These are observed ‘facts’ in nature. Despite our propensity for rapid adaptation and tool use that allows us to exploit our environment to the nth degree, we are still behaving as an insentient and exploitative species, and like all the other ‘exploitative’ species such as yeasts and locusts we seem to recognise only simple behaviours such as growth and consumption. What drives these behaviours apart from the biological imperative to survive? What happens when survival of both the species and the broader ecosystem necessitates a reduction in said population? Social structures have arisen in the past that have ‘culled’ large portions of the population due to religious and political motivations though overall global population has continued to rise. Nature is more effective, with disease and famine. So there are the two horns of a dilemma: let nature take its course, or adapt (as humans are won’t to do) society to radically reduce the population at a global scale?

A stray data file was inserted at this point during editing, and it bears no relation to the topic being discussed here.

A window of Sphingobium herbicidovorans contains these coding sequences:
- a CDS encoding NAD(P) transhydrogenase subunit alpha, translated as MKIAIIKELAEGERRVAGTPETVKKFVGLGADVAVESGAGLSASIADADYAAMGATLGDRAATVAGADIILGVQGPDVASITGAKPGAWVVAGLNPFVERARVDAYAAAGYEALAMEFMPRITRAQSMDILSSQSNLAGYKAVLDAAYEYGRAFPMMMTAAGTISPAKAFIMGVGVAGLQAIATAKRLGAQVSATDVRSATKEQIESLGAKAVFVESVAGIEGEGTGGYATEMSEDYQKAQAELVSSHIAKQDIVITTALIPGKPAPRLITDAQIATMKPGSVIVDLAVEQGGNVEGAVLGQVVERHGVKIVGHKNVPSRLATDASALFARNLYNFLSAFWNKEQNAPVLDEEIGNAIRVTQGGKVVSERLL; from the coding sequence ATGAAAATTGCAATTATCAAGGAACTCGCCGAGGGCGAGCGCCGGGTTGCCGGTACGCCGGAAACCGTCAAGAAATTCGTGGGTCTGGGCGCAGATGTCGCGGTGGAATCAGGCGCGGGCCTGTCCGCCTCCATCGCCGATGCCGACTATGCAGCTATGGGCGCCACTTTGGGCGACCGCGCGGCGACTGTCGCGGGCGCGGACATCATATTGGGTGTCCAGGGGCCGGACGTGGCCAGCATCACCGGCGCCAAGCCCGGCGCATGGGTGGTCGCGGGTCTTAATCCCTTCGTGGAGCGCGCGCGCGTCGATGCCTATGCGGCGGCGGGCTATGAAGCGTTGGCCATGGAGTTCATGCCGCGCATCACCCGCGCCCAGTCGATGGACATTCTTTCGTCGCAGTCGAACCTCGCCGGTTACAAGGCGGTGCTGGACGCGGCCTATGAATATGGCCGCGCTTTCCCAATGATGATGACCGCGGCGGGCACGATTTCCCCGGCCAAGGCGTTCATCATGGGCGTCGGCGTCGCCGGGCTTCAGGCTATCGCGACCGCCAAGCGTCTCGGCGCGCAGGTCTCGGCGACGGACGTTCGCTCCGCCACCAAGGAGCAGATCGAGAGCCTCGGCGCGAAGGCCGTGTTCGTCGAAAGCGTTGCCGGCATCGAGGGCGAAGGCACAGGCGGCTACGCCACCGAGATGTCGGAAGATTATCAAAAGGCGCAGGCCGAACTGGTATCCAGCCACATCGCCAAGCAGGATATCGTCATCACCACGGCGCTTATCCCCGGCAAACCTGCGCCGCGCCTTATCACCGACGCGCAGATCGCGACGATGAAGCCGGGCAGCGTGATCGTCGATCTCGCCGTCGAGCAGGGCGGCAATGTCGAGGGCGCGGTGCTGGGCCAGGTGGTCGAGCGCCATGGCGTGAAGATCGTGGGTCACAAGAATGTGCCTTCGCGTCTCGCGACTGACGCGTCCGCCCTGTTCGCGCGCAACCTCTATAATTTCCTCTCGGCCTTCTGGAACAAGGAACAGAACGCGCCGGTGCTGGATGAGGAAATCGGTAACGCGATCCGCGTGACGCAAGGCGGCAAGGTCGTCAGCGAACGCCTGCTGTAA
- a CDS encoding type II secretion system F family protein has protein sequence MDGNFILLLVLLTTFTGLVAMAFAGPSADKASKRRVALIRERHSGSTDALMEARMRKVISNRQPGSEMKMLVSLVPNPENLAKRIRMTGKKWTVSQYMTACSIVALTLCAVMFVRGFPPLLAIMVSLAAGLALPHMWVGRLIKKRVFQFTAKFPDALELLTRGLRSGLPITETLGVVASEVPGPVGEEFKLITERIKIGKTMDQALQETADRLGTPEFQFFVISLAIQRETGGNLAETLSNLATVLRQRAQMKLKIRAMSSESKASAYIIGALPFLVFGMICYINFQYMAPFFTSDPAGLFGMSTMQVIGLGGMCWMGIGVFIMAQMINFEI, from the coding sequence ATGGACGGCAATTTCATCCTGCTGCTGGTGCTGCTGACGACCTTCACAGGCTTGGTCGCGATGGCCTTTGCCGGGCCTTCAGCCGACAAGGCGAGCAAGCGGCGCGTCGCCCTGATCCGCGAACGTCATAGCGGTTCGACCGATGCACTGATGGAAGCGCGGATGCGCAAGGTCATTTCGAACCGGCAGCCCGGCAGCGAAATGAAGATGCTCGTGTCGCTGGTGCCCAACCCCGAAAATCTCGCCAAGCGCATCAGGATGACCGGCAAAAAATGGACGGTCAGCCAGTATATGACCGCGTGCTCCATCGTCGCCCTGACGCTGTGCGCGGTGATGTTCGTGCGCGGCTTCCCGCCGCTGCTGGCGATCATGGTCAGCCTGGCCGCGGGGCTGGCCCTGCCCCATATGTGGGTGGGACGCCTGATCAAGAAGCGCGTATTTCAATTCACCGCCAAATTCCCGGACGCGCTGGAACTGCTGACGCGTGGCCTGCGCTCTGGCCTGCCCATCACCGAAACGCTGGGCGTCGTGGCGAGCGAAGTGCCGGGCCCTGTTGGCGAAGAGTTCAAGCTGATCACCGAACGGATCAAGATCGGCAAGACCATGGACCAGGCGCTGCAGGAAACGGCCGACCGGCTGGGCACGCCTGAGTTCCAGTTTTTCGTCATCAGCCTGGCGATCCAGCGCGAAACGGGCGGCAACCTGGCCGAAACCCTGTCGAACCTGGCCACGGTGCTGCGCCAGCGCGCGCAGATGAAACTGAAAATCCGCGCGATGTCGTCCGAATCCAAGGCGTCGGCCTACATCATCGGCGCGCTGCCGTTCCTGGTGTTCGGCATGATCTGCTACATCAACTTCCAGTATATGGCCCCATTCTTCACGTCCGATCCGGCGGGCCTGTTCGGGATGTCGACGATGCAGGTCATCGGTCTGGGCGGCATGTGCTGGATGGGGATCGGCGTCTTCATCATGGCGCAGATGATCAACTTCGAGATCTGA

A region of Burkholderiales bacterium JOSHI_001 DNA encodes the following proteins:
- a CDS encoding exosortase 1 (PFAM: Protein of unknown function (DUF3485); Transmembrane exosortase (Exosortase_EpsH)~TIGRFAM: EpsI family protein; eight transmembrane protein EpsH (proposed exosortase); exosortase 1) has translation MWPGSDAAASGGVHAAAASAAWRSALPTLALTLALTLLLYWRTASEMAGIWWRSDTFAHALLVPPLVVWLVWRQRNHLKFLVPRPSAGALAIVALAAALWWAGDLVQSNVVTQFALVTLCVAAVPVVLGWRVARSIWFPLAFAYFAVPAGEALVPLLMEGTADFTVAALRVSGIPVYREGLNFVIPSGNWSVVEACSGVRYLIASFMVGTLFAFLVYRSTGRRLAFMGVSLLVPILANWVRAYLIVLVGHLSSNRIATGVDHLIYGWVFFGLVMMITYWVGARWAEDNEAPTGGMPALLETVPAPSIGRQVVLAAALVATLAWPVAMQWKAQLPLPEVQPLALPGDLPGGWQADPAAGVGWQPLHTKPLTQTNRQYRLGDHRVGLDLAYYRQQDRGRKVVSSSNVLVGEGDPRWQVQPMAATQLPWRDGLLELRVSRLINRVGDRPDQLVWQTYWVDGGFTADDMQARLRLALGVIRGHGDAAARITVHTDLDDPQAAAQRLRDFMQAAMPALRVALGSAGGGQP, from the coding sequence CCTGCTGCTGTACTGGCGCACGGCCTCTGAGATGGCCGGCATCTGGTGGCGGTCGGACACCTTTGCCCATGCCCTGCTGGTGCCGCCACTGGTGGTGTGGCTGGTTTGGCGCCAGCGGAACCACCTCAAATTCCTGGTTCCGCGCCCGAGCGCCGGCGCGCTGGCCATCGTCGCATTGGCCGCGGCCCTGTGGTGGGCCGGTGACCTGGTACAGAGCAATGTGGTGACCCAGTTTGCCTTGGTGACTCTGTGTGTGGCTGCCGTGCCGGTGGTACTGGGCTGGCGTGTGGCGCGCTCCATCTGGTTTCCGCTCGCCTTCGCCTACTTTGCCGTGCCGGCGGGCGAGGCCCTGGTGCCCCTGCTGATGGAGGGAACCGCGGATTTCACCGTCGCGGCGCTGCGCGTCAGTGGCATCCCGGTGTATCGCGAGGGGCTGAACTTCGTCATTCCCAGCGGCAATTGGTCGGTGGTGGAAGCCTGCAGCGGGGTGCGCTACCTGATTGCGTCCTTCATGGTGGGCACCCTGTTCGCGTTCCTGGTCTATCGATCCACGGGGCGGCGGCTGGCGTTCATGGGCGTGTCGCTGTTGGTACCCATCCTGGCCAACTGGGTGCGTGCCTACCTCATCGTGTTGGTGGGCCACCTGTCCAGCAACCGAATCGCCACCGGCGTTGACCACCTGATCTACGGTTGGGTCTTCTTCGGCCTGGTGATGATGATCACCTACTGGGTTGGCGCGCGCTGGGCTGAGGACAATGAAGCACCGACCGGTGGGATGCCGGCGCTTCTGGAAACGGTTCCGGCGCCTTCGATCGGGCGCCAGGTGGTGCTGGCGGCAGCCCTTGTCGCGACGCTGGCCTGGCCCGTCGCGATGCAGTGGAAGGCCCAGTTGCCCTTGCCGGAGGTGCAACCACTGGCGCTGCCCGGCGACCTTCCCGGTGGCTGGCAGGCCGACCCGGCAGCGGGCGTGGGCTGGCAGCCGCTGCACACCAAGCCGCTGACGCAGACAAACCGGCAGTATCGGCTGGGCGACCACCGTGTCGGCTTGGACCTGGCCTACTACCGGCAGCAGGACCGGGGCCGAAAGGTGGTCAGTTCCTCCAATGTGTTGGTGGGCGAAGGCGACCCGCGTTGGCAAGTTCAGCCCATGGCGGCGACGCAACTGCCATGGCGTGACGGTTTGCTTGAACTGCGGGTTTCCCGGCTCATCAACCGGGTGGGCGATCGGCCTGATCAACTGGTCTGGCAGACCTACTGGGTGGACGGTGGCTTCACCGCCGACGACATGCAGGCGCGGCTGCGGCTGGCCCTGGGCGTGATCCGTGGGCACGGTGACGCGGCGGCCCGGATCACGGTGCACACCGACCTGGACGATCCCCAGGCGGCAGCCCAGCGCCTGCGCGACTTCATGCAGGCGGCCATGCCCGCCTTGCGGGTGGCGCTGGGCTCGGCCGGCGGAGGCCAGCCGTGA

Growth and de-growth or ‘Décroissance’ (the French have a whole philosophy based upon the mouvements décroissants), it matters little until the population question is recognised and debated openly and intelligently. Despite a third of the worlds population not having any religious belief (maybe they’re ‘economists’ 😆 ) two thirds are influenced strongly by traditions that often have a dim view on effective population control measures such as contraception and women’s education and equal rights, so that’s probably not going to happen. Looks like a return to disease and starvation then… That or some inquisitive aliens:

    http://www.youtube.com/watch?v=WfGMYdalClU

    L,
    Sid.

    #7472

    Ken Barrows
    Participant

    Politics would be more interesting if politicians could not say “grow,” “growth,” or GDP.

    #7473

    pipefit
    Participant